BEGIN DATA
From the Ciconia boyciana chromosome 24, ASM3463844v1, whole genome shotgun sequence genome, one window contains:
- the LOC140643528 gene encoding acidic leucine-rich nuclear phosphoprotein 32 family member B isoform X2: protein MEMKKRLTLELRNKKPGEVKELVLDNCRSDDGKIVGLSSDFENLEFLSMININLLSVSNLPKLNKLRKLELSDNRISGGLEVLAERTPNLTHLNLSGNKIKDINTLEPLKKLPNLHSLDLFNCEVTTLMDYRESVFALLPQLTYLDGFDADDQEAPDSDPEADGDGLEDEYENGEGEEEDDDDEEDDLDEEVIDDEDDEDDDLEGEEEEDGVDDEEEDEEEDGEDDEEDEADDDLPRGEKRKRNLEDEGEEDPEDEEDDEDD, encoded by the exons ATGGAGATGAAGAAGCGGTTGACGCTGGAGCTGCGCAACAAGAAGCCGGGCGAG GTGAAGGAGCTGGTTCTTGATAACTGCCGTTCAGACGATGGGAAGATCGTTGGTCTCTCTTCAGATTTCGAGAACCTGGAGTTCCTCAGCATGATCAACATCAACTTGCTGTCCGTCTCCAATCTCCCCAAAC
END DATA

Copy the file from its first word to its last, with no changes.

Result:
From the Ciconia boyciana chromosome 24, ASM3463844v1, whole genome shotgun sequence genome, one window contains:
- the LOC140643528 gene encoding acidic leucine-rich nuclear phosphoprotein 32 family member B isoform X2: protein MEMKKRLTLELRNKKPGEVKELVLDNCRSDDGKIVGLSSDFENLEFLSMININLLSVSNLPKLNKLRKLELSDNRISGGLEVLAERTPNLTHLNLSGNKIKDINTLEPLKKLPNLHSLDLFNCEVTTLMDYRESVFALLPQLTYLDGFDADDQEAPDSDPEADGDGLEDEYENGEGEEEDDDDEEDDLDEEVIDDEDDEDDDLEGEEEEDGVDDEEEDEEEDGEDDEEDEADDDLPRGEKRKRNLEDEGEEDPEDEEDDEDD, encoded by the exons ATGGAGATGAAGAAGCGGTTGACGCTGGAGCTGCGCAACAAGAAGCCGGGCGAG GTGAAGGAGCTGGTTCTTGATAACTGCCGTTCAGACGATGGGAAGATCGTTGGTCTCTCTTCAGATTTCGAGAACCTGGAGTTCCTCAGCATGATCAACATCAACTTGCTGTCCGTCTCCAATCTCCCCAAAC